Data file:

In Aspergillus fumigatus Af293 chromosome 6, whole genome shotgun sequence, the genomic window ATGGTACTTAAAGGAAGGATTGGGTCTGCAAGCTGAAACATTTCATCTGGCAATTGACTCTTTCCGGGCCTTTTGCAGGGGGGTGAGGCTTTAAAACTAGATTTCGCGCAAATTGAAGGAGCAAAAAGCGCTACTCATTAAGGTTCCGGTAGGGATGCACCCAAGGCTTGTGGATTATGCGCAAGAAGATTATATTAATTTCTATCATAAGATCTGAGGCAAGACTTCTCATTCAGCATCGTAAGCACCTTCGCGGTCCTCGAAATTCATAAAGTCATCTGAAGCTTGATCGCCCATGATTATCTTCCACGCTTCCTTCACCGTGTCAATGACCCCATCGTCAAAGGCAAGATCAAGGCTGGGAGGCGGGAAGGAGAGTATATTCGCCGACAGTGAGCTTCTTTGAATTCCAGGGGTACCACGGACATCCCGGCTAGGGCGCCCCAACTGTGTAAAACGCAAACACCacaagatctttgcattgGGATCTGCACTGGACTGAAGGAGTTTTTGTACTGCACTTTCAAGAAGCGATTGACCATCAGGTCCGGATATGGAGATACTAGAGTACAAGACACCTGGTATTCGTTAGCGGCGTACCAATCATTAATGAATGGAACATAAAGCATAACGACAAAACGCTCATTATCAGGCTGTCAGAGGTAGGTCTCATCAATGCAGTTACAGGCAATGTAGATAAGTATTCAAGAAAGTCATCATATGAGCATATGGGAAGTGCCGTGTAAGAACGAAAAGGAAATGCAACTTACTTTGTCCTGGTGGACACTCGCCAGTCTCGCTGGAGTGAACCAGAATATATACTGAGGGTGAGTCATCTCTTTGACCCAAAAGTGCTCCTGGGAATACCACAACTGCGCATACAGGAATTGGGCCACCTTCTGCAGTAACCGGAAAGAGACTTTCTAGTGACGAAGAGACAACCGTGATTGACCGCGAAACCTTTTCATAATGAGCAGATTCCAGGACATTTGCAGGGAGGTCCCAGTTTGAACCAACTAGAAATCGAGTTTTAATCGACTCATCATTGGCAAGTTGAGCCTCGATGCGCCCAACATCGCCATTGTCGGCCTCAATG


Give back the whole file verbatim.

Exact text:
In Aspergillus fumigatus Af293 chromosome 6, whole genome shotgun sequence, the genomic window ATGGTACTTAAAGGAAGGATTGGGTCTGCAAGCTGAAACATTTCATCTGGCAATTGACTCTTTCCGGGCCTTTTGCAGGGGGGTGAGGCTTTAAAACTAGATTTCGCGCAAATTGAAGGAGCAAAAAGCGCTACTCATTAAGGTTCCGGTAGGGATGCACCCAAGGCTTGTGGATTATGCGCAAGAAGATTATATTAATTTCTATCATAAGATCTGAGGCAAGACTTCTCATTCAGCATCGTAAGCACCTTCGCGGTCCTCGAAATTCATAAAGTCATCTGAAGCTTGATCGCCCATGATTATCTTCCACGCTTCCTTCACCGTGTCAATGACCCCATCGTCAAAGGCAAGATCAAGGCTGGGAGGCGGGAAGGAGAGTATATTCGCCGACAGTGAGCTTCTTTGAATTCCAGGGGTACCACGGACATCCCGGCTAGGGCGCCCCAACTGTGTAAAACGCAAACACCacaagatctttgcattgGGATCTGCACTGGACTGAAGGAGTTTTTGTACTGCACTTTCAAGAAGCGATTGACCATCAGGTCCGGATATGGAGATACTAGAGTACAAGACACCTGGTATTCGTTAGCGGCGTACCAATCATTAATGAATGGAACATAAAGCATAACGACAAAACGCTCATTATCAGGCTGTCAGAGGTAGGTCTCATCAATGCAGTTACAGGCAATGTAGATAAGTATTCAAGAAAGTCATCATATGAGCATATGGGAAGTGCCGTGTAAGAACGAAAAGGAAATGCAACTTACTTTGTCCTGGTGGACACTCGCCAGTCTCGCTGGAGTGAACCAGAATATATACTGAGGGTGAGTCATCTCTTTGACCCAAAAGTGCTCCTGGGAATACCACAACTGCGCATACAGGAATTGGGCCACCTTCTGCAGTAACCGGAAAGAGACTTTCTAGTGACGAAGAGACAACCGTGATTGACCGCGAAACCTTTTCATAATGAGCAGATTCCAGGACATTTGCAGGGAGGTCCCAGTTTGAACCAACTAGAAATCGAGTTTTAATCGACTCATCATTGGCAAGTTGAGCCTCGATGCGCCCAACATCGCCATTGTCGGCCTCAATG